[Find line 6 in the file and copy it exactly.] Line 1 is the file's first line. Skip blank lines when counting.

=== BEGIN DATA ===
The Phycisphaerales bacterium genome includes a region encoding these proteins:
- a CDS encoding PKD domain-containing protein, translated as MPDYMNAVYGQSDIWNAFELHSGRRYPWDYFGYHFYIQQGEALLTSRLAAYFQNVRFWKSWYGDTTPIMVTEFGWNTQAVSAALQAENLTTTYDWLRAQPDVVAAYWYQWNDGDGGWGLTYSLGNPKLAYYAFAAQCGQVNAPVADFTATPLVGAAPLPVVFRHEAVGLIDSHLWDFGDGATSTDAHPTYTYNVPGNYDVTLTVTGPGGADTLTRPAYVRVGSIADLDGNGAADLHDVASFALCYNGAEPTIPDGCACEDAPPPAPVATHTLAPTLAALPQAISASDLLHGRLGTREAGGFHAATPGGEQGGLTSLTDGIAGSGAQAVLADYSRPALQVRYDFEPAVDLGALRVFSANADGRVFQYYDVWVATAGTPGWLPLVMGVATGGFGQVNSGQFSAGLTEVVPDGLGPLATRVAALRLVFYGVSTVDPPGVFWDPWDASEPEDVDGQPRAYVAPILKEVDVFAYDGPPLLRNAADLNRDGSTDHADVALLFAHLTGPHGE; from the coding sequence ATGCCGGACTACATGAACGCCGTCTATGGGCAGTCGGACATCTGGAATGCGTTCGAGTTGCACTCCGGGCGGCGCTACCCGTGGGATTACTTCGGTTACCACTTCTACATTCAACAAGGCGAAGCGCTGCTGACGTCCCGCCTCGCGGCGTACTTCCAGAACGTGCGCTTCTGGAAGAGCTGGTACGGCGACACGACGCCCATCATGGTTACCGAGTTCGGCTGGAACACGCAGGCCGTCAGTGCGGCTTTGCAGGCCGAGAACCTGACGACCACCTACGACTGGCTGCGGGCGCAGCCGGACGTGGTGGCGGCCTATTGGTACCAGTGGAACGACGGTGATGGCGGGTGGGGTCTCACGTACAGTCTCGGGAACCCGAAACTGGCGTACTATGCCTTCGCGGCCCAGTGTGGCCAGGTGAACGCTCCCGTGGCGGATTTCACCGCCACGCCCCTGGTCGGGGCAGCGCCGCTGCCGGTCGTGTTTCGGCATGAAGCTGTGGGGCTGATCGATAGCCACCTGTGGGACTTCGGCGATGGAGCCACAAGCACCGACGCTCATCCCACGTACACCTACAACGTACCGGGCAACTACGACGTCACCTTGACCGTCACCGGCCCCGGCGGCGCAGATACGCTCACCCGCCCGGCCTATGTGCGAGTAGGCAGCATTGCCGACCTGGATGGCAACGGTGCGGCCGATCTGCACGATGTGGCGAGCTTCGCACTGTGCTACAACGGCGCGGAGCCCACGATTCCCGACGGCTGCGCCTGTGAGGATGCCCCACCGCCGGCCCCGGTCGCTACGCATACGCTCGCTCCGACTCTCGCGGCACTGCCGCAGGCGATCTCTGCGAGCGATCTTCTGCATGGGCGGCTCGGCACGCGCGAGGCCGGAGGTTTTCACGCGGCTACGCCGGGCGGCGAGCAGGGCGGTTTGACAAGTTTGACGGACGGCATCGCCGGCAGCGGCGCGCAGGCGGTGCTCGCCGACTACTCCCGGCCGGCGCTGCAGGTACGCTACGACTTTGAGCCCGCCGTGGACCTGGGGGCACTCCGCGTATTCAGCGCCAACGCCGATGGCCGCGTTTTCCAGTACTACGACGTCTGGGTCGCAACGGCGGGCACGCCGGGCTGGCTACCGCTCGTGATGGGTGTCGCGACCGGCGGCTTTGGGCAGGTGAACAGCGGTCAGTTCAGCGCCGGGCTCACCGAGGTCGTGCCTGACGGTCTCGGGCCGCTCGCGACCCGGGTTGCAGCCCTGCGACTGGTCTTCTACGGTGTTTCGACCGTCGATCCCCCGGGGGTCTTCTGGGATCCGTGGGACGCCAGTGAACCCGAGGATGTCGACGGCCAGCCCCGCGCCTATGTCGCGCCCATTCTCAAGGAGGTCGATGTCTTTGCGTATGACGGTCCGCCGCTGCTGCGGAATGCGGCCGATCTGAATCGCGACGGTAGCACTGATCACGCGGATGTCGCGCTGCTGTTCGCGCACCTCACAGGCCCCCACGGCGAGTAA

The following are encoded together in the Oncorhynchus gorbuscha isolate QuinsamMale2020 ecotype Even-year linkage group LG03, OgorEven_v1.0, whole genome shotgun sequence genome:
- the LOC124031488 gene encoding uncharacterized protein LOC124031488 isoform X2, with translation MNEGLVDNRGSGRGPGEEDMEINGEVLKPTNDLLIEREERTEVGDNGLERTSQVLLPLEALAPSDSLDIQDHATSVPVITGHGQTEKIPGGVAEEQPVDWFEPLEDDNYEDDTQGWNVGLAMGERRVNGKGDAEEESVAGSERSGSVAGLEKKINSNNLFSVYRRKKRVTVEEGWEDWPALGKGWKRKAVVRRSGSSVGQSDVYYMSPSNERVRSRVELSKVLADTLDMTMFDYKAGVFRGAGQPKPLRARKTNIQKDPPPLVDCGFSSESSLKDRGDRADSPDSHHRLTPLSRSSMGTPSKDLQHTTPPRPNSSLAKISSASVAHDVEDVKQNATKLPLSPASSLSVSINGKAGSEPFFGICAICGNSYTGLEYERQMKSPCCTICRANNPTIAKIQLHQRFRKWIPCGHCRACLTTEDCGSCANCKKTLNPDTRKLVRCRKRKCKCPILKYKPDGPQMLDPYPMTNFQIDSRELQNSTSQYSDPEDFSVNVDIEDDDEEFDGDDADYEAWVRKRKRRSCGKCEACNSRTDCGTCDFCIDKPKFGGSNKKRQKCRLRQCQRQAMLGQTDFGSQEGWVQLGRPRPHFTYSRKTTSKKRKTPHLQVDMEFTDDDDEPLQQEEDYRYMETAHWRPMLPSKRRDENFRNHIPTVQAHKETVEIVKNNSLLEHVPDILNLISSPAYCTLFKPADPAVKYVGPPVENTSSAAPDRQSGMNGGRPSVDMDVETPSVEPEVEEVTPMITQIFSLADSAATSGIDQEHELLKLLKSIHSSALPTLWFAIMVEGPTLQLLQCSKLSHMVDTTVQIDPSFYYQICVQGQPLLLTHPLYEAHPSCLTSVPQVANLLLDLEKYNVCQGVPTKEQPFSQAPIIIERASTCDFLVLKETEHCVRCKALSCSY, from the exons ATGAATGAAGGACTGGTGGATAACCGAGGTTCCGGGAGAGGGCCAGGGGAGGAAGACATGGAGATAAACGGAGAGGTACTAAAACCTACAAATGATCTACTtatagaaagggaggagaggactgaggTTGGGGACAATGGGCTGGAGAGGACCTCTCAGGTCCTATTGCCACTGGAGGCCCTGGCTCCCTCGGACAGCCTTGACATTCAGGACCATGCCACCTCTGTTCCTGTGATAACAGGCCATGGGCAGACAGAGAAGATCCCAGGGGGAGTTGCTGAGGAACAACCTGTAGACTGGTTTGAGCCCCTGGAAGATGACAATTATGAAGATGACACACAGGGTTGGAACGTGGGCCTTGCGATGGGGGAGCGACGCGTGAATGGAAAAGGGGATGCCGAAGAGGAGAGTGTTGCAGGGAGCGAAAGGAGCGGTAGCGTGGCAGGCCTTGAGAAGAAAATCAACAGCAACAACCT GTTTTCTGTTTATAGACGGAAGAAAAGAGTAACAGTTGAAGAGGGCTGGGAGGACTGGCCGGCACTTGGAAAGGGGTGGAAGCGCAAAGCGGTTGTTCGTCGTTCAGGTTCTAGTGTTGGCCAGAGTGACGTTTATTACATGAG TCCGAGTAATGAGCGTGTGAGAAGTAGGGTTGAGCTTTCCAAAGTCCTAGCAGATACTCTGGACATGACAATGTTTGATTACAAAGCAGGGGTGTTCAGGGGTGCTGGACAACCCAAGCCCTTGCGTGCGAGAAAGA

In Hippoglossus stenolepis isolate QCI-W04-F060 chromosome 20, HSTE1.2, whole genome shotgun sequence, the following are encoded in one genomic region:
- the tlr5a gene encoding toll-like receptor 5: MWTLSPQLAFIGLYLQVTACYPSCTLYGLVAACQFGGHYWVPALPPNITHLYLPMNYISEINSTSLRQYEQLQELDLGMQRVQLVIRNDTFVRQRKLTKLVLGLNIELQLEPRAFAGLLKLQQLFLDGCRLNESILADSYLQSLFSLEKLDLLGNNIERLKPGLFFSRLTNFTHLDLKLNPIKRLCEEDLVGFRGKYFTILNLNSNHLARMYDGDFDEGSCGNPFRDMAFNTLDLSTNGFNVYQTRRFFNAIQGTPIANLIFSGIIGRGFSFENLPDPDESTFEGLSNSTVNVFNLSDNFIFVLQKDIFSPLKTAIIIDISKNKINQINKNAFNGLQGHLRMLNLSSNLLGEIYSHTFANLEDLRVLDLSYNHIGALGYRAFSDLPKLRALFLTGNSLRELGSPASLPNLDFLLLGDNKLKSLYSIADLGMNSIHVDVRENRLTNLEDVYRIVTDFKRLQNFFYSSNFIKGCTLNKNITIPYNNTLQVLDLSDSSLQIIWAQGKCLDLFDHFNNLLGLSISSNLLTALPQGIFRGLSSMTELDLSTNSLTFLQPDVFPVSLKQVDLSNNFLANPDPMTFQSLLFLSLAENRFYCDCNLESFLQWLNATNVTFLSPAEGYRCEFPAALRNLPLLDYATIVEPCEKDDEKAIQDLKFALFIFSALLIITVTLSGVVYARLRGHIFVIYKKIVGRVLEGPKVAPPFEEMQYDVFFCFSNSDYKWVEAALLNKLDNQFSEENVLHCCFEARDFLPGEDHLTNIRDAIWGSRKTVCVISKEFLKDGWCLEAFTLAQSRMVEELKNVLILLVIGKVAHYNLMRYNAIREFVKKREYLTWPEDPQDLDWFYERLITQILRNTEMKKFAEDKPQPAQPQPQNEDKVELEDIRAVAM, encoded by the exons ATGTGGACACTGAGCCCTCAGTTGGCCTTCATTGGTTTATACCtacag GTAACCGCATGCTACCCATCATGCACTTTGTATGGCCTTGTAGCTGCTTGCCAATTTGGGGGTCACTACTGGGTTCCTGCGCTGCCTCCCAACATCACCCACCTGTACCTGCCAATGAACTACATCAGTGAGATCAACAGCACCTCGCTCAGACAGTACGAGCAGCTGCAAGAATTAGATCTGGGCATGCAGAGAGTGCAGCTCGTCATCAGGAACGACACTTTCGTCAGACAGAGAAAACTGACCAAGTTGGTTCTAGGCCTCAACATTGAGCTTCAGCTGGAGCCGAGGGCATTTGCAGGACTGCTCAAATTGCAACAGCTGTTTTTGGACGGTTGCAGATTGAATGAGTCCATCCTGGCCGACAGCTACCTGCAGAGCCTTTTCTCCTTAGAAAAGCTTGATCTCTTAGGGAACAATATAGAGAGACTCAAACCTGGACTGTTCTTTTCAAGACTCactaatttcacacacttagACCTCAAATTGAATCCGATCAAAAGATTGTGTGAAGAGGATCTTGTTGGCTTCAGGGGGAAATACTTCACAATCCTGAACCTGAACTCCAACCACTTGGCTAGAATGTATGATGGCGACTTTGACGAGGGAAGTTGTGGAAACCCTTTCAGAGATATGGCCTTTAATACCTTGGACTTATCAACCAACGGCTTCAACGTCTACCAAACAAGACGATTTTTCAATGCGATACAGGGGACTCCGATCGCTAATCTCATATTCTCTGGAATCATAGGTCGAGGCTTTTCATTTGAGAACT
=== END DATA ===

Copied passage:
- the tlr5a gene encoding toll-like receptor 5: MWTLSPQLAFIGLYLQVTACYPSCTLYGLVAACQFGGHYWVPALPPNITHLYLPMNYISEINSTSLRQYEQLQELDLGMQRVQLVIRNDTFVRQRKLTKLVLGLNIELQLEPRAFAGLLKLQQLFLDGCRLNESILADSYLQSLFSLEKLDLLGNNIERLKPGLFFSRLTNFTHLDLKLNPIKRLCEEDLVGFRGKYFTILNLNSNHLARMYDGDFDEGSCGNPFRDMAFNTLDLSTNGFNVYQTRRFFNAIQGTPIANLIFSGIIGRGFSFENLPDPDESTFEGLSNSTVNVFNLSDNFIFVLQKDIFSPLKTAIIIDISKNKINQINKNAFNGLQGHLRMLNLSSNLLGEIYSHTFANLEDLRVLDLSYNHIGALGYRAFSDLPKLRALFLTGNSLRELGSPASLPNLDFLLLGDNKLKSLYSIADLGMNSIHVDVRENRLTNLEDVYRIVTDFKRLQNFFYSSNFIKGCTLNKNITIPYNNTLQVLDLSDSSLQIIWAQGKCLDLFDHFNNLLGLSISSNLLTALPQGIFRGLSSMTELDLSTNSLTFLQPDVFPVSLKQVDLSNNFLANPDPMTFQSLLFLSLAENRFYCDCNLESFLQWLNATNVTFLSPAEGYRCEFPAALRNLPLLDYATIVEPCEKDDEKAIQDLKFALFIFSALLIITVTLSGVVYARLRGHIFVIYKKIVGRVLEGPKVAPPFEEMQYDVFFCFSNSDYKWVEAALLNKLDNQFSEENVLHCCFEARDFLPGEDHLTNIRDAIWGSRKTVCVISKEFLKDGWCLEAFTLAQSRMVEELKNVLILLVIGKVAHYNLMRYNAIREFVKKREYLTWPEDPQDLDWFYERLITQILRNTEMKKFAEDKPQPAQPQPQNEDKVELEDIRAVAM, encoded by the exons ATGTGGACACTGAGCCCTCAGTTGGCCTTCATTGGTTTATACCtacag GTAACCGCATGCTACCCATCATGCACTTTGTATGGCCTTGTAGCTGCTTGCCAATTTGGGGGTCACTACTGGGTTCCTGCGCTGCCTCCCAACATCACCCACCTGTACCTGCCAATGAACTACATCAGTGAGATCAACAGCACCTCGCTCAGACAGTACGAGCAGCTGCAAGAATTAGATCTGGGCATGCAGAGAGTGCAGCTCGTCATCAGGAACGACACTTTCGTCAGACAGAGAAAACTGACCAAGTTGGTTCTAGGCCTCAACATTGAGCTTCAGCTGGAGCCGAGGGCATTTGCAGGACTGCTCAAATTGCAACAGCTGTTTTTGGACGGTTGCAGATTGAATGAGTCCATCCTGGCCGACAGCTACCTGCAGAGCCTTTTCTCCTTAGAAAAGCTTGATCTCTTAGGGAACAATATAGAGAGACTCAAACCTGGACTGTTCTTTTCAAGACTCactaatttcacacacttagACCTCAAATTGAATCCGATCAAAAGATTGTGTGAAGAGGATCTTGTTGGCTTCAGGGGGAAATACTTCACAATCCTGAACCTGAACTCCAACCACTTGGCTAGAATGTATGATGGCGACTTTGACGAGGGAAGTTGTGGAAACCCTTTCAGAGATATGGCCTTTAATACCTTGGACTTATCAACCAACGGCTTCAACGTCTACCAAACAAGACGATTTTTCAATGCGATACAGGGGACTCCGATCGCTAATCTCATATTCTCTGGAATCATAGGTCGAGGCTTTTCATTTGAGAACT